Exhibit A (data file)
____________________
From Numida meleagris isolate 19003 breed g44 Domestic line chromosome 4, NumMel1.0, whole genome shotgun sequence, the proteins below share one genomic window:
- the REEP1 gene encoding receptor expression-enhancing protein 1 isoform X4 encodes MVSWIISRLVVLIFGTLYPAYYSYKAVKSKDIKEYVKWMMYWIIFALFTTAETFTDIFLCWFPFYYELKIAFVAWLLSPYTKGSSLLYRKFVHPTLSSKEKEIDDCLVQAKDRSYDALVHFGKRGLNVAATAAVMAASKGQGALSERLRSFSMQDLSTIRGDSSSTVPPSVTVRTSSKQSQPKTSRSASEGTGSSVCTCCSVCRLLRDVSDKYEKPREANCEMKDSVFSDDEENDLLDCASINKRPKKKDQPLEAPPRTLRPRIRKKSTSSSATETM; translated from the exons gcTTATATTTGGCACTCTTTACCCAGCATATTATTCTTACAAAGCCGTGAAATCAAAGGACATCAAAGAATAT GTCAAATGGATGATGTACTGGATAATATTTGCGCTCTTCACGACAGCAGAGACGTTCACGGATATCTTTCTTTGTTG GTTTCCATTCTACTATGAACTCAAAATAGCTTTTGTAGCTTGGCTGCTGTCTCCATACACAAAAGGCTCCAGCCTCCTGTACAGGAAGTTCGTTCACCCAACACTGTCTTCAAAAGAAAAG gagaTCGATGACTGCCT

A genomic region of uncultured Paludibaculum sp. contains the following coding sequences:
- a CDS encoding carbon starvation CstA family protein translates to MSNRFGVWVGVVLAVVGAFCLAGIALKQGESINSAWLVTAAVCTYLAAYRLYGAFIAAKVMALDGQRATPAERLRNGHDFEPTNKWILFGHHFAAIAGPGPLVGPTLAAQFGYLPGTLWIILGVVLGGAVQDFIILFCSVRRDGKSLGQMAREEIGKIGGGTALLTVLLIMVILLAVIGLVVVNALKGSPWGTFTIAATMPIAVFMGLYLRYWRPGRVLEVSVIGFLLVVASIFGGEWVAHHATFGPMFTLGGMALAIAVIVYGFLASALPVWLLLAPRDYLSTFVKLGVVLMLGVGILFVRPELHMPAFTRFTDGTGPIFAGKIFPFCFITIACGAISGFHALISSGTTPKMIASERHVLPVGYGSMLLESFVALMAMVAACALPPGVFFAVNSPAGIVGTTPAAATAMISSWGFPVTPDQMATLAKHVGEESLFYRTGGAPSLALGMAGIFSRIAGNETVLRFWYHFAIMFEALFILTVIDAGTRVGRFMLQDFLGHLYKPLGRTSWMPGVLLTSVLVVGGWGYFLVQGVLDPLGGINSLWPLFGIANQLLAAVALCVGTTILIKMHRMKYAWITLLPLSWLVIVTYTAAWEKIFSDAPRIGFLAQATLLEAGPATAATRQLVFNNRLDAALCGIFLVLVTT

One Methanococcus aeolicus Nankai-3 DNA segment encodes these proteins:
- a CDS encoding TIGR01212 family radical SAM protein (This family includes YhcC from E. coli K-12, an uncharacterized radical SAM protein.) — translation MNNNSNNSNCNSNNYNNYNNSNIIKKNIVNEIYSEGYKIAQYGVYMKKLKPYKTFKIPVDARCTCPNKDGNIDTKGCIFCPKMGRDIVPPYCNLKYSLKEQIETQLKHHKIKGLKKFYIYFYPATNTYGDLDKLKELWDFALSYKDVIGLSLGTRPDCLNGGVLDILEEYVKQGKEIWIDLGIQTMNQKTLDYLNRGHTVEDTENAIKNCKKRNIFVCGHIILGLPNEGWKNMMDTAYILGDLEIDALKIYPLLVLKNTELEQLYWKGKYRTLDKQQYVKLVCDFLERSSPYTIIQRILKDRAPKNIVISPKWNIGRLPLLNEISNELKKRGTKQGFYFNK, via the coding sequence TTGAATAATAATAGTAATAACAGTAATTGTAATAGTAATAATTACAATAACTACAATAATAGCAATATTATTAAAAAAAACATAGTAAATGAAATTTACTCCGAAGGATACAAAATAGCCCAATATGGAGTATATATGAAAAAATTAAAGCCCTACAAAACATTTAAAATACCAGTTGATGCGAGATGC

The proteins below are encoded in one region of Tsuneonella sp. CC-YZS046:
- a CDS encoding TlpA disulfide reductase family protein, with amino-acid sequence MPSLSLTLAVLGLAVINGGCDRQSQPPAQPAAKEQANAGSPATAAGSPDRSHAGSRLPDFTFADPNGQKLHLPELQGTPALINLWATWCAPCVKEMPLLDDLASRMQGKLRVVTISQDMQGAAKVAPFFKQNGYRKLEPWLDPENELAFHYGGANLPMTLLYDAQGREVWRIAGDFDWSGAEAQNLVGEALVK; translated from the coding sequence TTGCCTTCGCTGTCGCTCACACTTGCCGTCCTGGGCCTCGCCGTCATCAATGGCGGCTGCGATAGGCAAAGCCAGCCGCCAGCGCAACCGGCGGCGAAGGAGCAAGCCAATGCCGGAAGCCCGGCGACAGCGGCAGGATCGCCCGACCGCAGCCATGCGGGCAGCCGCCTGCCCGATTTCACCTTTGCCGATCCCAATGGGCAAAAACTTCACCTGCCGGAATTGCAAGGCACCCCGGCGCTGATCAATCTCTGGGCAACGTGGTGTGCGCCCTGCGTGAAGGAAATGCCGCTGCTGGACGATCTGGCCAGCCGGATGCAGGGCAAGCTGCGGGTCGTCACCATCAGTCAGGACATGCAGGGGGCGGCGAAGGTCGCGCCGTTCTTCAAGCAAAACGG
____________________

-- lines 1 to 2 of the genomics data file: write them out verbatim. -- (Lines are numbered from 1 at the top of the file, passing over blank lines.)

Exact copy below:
From Numida meleagris isolate 19003 breed g44 Domestic line chromosome 4, NumMel1.0, whole genome shotgun sequence, the proteins below share one genomic window:
- the REEP1 gene encoding receptor expression-enhancing protein 1 isoform X4 encodes MVSWIISRLVVLIFGTLYPAYYSYKAVKSKDIKEYVKWMMYWIIFALFTTAETFTDIFLCWFPFYYELKIAFVAWLLSPYTKGSSLLYRKFVHPTLSSKEKEIDDCLVQAKDRSYDALVHFGKRGLNVAATAAVMAASKGQGALSERLRSFSMQDLSTIRGDSSSTVPPSVTVRTSSKQSQPKTSRSASEGTGSSVCTCCSVCRLLRDVSDKYEKPREANCEMKDSVFSDDEENDLLDCASINKRPKKKDQPLEAPPRTLRPRIRKKSTSSSATETM; translated from the exons gcTTATATTTGGCACTCTTTACCCAGCATATTATTCTTACAAAGCCGTGAAATCAAAGGACATCAAAGAATAT GTCAAATGGATGATGTACTGGATAATATTTGCGCTCTTCACGACAGCAGAGACGTTCACGGATATCTTTCTTTGTTG GTTTCCATTCTACTATGAACTCAAAATAGCTTTTGTAGCTTGGCTGCTGTCTCCATACACAAAAGGCTCCAGCCTCCTGTACAGGAAGTTCGTTCACCCAACACTGTCTTCAAAAGAAAAG gagaTCGATGACTGCCT